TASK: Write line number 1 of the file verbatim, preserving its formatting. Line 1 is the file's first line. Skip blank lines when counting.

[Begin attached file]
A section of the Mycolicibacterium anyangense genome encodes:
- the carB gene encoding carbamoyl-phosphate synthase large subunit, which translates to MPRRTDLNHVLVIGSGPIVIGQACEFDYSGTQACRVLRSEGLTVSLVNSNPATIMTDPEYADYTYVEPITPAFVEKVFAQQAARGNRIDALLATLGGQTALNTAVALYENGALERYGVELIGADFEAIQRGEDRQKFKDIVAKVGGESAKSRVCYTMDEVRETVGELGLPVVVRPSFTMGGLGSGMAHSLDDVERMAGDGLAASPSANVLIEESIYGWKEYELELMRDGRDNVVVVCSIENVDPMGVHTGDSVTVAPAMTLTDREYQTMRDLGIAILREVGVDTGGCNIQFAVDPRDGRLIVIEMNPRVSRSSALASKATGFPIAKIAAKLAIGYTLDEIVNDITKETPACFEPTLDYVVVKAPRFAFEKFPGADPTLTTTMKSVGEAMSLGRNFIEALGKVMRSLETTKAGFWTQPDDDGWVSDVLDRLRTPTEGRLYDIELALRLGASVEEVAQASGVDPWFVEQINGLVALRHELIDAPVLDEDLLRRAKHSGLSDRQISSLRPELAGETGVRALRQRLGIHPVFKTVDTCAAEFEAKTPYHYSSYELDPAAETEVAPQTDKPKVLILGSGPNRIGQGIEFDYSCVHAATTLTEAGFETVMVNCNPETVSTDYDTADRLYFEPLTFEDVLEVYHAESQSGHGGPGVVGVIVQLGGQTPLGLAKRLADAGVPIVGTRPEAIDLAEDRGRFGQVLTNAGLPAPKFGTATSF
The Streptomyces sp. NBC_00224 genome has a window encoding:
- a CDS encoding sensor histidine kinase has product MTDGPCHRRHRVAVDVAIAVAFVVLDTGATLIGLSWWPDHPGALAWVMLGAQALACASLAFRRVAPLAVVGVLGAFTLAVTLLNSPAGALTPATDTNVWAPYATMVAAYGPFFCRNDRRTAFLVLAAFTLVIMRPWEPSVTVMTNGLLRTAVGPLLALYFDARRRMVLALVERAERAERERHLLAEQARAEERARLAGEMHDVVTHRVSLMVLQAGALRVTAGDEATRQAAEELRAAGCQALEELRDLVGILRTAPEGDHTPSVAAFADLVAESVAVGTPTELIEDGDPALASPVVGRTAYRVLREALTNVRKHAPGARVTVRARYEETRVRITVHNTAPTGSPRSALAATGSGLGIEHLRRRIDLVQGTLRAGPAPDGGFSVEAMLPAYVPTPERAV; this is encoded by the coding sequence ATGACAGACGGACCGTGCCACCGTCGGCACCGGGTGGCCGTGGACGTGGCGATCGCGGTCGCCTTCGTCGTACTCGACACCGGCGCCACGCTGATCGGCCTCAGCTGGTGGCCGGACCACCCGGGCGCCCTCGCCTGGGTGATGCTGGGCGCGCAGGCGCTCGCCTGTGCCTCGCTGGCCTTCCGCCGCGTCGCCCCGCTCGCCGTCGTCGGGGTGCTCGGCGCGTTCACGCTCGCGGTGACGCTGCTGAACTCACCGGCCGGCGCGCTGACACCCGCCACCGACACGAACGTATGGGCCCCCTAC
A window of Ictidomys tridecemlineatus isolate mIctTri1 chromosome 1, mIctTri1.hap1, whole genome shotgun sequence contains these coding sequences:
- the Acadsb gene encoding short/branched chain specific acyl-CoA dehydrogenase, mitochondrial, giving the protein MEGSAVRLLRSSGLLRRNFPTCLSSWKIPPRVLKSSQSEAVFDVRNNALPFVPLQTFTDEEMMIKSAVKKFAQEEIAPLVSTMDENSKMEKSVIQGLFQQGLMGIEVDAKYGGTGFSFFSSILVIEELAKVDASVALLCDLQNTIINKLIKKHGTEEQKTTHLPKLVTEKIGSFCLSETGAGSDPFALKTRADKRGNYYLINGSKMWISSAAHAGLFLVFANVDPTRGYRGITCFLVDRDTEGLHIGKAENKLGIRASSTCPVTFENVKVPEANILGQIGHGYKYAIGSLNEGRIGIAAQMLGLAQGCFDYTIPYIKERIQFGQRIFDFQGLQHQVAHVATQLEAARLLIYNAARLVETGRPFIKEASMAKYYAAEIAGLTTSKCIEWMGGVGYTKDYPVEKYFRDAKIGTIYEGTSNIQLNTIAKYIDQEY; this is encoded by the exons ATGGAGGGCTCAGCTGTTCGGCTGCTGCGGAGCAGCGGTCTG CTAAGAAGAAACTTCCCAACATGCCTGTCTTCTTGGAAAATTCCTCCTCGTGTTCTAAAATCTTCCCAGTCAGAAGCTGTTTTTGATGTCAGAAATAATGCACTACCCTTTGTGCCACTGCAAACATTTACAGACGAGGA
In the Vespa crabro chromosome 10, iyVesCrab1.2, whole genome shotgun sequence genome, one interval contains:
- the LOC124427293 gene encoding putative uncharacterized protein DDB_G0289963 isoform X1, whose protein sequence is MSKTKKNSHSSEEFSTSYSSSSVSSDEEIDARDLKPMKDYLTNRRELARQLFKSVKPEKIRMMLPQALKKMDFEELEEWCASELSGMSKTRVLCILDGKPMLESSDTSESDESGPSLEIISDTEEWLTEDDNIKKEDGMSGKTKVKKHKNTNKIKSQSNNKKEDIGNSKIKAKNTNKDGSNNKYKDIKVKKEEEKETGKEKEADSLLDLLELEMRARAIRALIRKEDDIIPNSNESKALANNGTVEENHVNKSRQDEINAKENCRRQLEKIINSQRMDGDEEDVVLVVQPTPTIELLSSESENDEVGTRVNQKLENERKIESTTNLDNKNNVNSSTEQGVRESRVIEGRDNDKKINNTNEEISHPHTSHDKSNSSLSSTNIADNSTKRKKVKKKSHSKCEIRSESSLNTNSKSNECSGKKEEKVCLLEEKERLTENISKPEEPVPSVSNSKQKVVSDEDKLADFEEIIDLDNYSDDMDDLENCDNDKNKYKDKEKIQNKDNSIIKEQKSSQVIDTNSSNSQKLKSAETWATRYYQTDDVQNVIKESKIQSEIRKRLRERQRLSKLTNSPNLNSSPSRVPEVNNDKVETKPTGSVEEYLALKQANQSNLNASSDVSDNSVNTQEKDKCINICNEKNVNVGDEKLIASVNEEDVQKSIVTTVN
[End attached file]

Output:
A section of the Mycolicibacterium anyangense genome encodes: